Thirteen-year-old Tai Pham’s life changed forever when he inherited his grandmother’s jade ring and stepped into the role of Green Lantern. And when DC Comics introduced him in “Green Lantern: Legacy” on January 21, the world of graphic novels also expanded, because Tai is the first Asian-American Green Lantern, NBC News reported on January 23. 

Created by children’s book author Minh Lê, who is Vietnamese American, and illustrated by Singaporean artist Andie Tong, the newest iteration of Tai was inspired by Lê’s grandmother, Ton Nu Tuy-Nhan, who managed to hold onto her own jade ring after she and her family fled during the Vietnam War. “To me, this is a moment to pay tribute to not only my grandmother, but to that whole generation of people who uprooted themselves and came to this country with almost nothing but the fortitude and creativity to carve out a life,” Lê told NBC News.

While the original Green Lantern was a White New Yorker named Alan Scott, the character has been reimagined as a Lebanese-American Muslim (Simon Baz) and a Latinx woman (Jessica Cruz). “Legacy,” however, marks the first time the Asian-American community, specifically the Vietnamese community, has a special connection with the hero.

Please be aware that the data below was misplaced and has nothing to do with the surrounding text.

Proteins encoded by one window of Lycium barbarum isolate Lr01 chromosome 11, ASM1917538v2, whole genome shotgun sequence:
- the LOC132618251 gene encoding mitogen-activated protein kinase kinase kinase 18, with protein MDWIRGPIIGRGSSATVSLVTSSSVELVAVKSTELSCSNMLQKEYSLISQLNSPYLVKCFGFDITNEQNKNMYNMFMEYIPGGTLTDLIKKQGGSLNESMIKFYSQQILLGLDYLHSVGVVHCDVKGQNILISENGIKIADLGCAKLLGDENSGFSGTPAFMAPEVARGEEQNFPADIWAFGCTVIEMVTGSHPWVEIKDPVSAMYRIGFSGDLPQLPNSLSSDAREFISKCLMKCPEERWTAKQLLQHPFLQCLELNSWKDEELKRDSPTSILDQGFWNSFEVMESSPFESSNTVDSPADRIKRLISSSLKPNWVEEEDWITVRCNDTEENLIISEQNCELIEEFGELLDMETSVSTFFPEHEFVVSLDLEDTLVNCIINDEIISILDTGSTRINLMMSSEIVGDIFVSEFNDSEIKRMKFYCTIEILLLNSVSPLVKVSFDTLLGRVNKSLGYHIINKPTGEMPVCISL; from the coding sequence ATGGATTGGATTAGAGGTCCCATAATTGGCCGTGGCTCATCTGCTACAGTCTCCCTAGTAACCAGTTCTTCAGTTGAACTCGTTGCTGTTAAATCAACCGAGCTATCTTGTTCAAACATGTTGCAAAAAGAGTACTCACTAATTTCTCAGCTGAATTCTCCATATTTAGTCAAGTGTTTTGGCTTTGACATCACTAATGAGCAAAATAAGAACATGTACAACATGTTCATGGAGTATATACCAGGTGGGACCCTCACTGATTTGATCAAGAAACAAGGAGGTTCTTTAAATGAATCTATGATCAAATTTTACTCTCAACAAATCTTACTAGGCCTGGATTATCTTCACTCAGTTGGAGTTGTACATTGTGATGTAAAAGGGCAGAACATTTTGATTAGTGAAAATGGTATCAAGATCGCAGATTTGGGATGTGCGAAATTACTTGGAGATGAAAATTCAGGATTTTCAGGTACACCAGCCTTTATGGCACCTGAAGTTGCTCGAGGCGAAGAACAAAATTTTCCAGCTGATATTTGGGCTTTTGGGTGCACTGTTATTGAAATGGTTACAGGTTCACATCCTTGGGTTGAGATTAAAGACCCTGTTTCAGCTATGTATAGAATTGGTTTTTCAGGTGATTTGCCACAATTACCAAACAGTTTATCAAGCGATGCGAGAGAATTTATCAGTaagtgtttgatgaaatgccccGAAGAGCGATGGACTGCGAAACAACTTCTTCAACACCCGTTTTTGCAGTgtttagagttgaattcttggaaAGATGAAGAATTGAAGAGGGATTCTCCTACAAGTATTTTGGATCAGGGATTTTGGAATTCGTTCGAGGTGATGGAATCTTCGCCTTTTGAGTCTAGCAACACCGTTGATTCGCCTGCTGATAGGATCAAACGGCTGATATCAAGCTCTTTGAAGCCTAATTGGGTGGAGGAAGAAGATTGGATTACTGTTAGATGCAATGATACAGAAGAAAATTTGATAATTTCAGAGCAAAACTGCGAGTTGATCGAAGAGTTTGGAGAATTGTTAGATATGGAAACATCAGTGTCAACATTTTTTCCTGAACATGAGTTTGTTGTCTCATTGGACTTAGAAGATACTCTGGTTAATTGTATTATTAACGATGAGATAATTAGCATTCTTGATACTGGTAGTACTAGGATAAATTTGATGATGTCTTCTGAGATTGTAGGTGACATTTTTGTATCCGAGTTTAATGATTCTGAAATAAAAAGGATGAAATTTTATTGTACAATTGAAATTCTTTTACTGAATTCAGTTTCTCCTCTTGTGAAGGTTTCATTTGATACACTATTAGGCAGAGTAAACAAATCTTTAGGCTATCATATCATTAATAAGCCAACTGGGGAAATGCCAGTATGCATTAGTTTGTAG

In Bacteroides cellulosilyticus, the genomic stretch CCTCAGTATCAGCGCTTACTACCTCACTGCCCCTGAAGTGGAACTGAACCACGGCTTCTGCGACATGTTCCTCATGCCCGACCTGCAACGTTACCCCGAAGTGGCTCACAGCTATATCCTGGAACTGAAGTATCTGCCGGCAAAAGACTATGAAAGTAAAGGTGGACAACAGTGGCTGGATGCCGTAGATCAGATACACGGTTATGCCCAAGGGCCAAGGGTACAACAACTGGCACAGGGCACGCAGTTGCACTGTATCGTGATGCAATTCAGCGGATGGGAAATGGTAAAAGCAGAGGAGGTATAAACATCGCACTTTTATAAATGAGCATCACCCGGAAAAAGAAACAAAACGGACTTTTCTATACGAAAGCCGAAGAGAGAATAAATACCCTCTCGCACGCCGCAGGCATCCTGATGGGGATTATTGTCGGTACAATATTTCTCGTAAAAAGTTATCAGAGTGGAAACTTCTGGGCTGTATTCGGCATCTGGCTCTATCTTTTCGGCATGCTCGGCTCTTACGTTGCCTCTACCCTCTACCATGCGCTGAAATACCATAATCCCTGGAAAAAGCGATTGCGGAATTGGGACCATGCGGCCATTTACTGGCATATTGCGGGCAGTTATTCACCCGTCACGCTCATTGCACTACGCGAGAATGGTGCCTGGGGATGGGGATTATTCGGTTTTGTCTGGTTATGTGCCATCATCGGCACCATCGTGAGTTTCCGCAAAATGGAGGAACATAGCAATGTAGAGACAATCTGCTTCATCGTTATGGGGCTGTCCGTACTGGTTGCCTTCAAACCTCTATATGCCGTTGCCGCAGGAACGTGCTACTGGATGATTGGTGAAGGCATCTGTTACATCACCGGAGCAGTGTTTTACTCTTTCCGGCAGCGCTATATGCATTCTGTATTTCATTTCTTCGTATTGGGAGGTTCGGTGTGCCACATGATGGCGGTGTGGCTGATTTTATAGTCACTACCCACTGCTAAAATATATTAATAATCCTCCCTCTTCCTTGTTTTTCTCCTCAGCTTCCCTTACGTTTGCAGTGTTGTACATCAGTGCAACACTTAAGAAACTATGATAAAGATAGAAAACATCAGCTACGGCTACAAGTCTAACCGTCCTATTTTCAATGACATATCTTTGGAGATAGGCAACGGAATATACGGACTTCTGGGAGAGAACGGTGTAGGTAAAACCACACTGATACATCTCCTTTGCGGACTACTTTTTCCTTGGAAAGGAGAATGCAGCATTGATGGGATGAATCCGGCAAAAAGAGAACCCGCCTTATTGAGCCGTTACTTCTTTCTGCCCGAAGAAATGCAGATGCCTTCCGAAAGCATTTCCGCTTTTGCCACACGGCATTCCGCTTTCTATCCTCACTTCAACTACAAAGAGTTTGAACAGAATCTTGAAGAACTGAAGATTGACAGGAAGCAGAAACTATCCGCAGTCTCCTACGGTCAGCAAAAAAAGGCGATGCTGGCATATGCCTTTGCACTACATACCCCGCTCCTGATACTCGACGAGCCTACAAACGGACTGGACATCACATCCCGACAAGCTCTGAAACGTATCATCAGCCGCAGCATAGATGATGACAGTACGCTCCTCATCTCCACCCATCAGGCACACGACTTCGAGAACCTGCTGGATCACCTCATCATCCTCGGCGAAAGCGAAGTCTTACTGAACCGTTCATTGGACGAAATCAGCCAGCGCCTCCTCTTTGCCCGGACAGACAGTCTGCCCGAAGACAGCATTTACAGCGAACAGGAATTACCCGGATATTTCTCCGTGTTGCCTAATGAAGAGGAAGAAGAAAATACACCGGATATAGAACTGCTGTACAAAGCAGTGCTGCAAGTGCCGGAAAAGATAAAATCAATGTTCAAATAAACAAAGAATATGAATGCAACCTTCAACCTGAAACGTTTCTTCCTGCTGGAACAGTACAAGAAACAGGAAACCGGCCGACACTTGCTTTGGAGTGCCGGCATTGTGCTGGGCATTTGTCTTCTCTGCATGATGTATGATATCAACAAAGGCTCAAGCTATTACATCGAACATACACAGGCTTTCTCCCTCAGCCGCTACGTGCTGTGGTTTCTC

“When you go to the bookstore or library growing up, there’s this huge section on Vietnam, but it’s all about the Vietnam War. Books about Vietnam as a country and Vietnamese people are only there as the backdrop to American historical trauma,” Lê said. “So to be able to write a story that centers our community—where we’re not just background characters or sidekicks but the actual heroes of the story—was really meaningful.”